Objectives: To compare rates of restricted activity and associated symptoms and problems in the last 6 months of life with those in the period before the last 6 months of life. Design: Prospective cohort study. Setting: Greater New Haven, Connecticut. Participants: Community-living persons aged 70 and older (N=754). Measurements: The occurrence of restricted activity (staying in bed for at least half the day or cutting down on usual activities) and 24 prespecified symptoms and problems leading to restricted activity was ascertained monthly for nearly 19 years. Results: Rates of restricted activity per 100 person-months were 36.5 in the last 6 months of life versus 16.1 in the period before the last 6 months of life (P<.001). Of 737 participants with 1 month or more of restricted activity, rates of restricting symptoms per 100 person-months of restricted activity ranged from 8.0 for frequent or painful urination to 65.6 for been fatigued, and rates of restricting problems ranged from 0.1 for problem with alcohol to 23.4 for been afraid of falling. Rates were significantly higher in the last 6 months of life than in the prior period for 13 of the 24 restricting symptoms and problems (P<.05), most notably for shortness of breath (38.6 vs 21.8), weakness (37.3 vs 18.9), and confusion (31.2 vs 9.8). Mean (standard error) number of restricting symptoms and problems was significantly higher in the last 6 months of life (6.1 (0.1)) than in the prior period (4.7 (0.03)) (P<.001). Conclusion: Rates of restricted activity and associated symptoms and problems are substantially greater in the last 6 months of life than in the period before the last 6 months of life. Enhanced palliative care strategies may be needed to diminish the burden of distressing symptoms and problems at the end of life. J Am Geriatr Soc 66:2282–2288, 2018.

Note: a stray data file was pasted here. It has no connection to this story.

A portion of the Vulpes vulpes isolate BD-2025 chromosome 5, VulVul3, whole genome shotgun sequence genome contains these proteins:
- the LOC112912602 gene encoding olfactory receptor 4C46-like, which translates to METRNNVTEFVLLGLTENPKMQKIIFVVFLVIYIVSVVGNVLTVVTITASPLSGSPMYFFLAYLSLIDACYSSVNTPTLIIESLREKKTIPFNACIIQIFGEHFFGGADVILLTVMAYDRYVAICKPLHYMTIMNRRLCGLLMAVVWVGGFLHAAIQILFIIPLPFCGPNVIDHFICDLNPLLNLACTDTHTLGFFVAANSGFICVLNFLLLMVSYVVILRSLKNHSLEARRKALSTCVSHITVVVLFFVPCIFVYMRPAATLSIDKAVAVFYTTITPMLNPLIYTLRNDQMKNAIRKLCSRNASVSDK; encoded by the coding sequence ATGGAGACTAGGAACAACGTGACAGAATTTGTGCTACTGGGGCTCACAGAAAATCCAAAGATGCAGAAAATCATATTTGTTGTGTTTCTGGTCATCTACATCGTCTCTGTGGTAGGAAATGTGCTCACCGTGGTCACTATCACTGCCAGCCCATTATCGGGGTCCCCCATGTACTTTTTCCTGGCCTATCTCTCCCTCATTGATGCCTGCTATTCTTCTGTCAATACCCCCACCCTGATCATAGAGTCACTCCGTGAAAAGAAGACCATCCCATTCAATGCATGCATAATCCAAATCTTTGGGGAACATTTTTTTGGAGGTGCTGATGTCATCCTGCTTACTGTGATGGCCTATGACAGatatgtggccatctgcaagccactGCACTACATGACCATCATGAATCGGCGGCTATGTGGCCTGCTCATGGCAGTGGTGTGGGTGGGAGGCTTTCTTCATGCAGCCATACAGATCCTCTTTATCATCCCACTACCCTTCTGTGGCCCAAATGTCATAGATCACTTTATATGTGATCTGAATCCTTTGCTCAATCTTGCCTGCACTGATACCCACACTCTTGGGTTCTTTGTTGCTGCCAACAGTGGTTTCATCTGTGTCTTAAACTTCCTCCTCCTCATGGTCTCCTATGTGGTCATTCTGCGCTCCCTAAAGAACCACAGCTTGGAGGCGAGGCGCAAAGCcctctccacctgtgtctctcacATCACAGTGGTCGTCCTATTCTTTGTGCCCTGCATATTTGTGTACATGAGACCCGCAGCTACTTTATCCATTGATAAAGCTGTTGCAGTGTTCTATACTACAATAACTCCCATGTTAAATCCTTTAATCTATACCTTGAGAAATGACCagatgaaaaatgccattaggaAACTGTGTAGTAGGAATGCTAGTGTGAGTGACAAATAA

All Science Journal Classification (ASJC) codes
- Geriatrics and Gerontology